Herbert “Buddy” Mayo
Professor of Finance
The College of New Jersey School of Business
Among the favorite professors recognized by the Poets & Quants 2017 Best & Brightest Undergraduate Students, the College of New Jersey’s Herbert “Buddy” Mayo was one. Described by Kaiser Tan as simply “the infamous,” he is also known for being “old school, but incredibly effective.” Students say he instills toughness and facilitates classes wherein they aren’t just handed the answers, they’re taught to think outside the box and problem solve to arrive at the answers themselves.
Professor Mayo has taught in the business school at The College of New Jersey over three decades. He’s not only known for his teaching, but the generous contributions he makes to the school community as a whole to help enhance students’ learning experiences. In 2000, he launched the business school’s Student Investment Fund class which gives undergraduate students the chance to make investment decisions with real money. Mayo raised money through alumni and faculty and matched every dollar from his own pocket. In 2011 he established the Mayo Business Plan Competition, designed to increase students’ appreciation for the challenge of developing a viable business. 2017 winners received $50,000 in prize money, also donated by Professor Mayo himself.
Mayo is the author of a widely used finance textbook, Investments: An Introduction, which is currently on its 12th edition.
At current institution since: 1983
Education: BA in Economics, University of North Carolina Chapel Hill 1965; PhD Rutgers 1970
List of courses currently teaching: Student Investment Fund, Introduction to Investments, Portfolio Management, Working Capital
“I knew I wanted to be a business school professor when…” I was offered a job.
“If I weren’t a business school professor…” I would be an economics professor.
“One word that describes my first time teaching…” Educational
What do you enjoy most about teaching undergraduate business students? The interaction with students
What is the biggest challenge that comes with teaching undergraduate business students? Getting the students to interact.
What is the most impressive thing one of your undergraduate students has done? Having their material published in print.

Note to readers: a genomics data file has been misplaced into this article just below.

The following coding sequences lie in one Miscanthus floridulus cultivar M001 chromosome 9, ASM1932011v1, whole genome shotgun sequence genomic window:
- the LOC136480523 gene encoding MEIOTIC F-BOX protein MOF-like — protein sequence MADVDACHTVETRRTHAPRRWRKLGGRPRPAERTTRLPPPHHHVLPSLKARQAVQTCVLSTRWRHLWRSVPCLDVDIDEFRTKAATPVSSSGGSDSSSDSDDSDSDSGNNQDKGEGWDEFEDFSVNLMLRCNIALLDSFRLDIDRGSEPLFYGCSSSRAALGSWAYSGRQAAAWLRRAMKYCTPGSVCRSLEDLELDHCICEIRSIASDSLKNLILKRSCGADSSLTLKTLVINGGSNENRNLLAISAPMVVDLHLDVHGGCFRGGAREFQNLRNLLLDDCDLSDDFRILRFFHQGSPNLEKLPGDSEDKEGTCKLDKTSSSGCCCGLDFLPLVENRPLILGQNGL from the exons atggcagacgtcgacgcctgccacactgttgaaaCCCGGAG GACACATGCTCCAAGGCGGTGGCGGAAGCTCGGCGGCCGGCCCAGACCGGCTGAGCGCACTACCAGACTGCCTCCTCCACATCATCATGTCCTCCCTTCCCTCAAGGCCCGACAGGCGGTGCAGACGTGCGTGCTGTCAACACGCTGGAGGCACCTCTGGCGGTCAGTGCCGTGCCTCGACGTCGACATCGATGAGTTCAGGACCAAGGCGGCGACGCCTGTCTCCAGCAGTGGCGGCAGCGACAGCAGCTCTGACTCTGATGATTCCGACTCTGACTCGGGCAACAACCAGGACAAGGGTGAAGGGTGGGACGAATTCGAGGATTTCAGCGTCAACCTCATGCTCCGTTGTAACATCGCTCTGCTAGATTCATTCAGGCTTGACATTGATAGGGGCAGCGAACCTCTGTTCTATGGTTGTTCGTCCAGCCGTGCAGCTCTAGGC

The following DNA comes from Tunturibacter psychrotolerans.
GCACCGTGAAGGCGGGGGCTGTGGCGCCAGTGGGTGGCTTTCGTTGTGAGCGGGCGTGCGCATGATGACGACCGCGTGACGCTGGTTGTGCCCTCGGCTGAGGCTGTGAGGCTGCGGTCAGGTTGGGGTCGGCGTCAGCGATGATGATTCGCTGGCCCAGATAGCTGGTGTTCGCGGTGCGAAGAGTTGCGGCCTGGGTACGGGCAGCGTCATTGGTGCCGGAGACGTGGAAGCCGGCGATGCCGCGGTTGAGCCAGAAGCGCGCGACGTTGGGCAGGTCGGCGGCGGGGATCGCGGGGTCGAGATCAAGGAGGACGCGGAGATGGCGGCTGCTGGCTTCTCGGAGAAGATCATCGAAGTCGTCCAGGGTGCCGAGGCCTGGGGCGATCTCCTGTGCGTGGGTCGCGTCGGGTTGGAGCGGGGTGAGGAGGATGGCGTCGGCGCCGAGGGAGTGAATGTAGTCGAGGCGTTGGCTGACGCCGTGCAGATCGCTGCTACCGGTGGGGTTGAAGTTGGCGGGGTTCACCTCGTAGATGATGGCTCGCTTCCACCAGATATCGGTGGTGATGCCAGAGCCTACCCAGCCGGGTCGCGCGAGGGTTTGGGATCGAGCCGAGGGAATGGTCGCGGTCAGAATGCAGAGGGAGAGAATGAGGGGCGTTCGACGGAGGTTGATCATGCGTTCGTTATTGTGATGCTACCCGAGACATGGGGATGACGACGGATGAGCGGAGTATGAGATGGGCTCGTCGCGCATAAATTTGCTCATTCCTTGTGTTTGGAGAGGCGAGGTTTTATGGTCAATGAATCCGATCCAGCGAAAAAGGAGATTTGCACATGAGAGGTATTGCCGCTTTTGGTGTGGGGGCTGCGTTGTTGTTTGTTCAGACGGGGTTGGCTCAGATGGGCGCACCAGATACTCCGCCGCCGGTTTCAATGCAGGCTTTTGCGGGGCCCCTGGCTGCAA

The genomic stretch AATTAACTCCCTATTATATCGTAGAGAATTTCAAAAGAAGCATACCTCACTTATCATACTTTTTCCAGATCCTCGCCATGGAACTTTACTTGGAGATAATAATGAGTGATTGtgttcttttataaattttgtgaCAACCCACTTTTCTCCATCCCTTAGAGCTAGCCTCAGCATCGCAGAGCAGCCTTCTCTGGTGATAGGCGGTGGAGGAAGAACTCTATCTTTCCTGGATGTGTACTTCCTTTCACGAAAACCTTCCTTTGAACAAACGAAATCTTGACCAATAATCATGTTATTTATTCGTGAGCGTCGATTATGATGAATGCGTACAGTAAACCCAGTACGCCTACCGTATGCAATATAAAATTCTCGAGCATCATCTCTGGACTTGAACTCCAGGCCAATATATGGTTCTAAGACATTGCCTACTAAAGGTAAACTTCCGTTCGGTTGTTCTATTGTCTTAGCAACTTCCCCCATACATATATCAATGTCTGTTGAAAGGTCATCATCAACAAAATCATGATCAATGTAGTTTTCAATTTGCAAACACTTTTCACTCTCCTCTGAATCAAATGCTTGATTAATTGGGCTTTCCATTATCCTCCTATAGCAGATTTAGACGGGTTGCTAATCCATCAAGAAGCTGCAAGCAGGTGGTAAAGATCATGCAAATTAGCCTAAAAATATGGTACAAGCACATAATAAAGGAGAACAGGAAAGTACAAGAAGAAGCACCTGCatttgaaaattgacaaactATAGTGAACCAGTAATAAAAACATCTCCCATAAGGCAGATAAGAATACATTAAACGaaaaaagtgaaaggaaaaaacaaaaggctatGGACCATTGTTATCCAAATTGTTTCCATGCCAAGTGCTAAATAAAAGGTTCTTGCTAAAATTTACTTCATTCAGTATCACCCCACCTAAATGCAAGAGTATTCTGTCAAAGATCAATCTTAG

What is the least favorite thing one has done? Only one?
What does a student need to do to get an A in your class? Learn the material and demonstrate that knowledge.
“When it comes to grading, I think students would describe me as …” Harder than most faculty.
What are your hobbies? Working in the yard, animals, and music.
How did you spend your summer? Writing, working in the yard, playing with the animals, and experiencing music.
Favorite place to vacation: Home
Favorite book: None
Favorite movie and/or television show: Downton Abbey
Favorite type of music and/or favorite artist: Opera
Bucket list item #1: No bucket
What professional achievement are you most proud of? My textbooks
What is your most memorable moment as a professor? Learning of the loss of a student
Professor you most admire and why: There are too many to only name one
What are you currently researching and what is the most significant discovery you’ve made from it? N/A
Twitter handle: None
“If I had my way, the business school of the future would have much more of this…” Writing, and student presentations
“And much less of this…” No PowerPoints
Looking ahead 10 years from now, describe what “success” would like for you: At my age?
His teaching style is old school but incredibly effective, making students come up to the board and solve problems during class. He facilitates discussion by not giving the correct answer right away, but rather letting the class problem solve. Dr. Mayo’s fun attitude and dedication to making a connection with students makes him an excellent choice for this honor.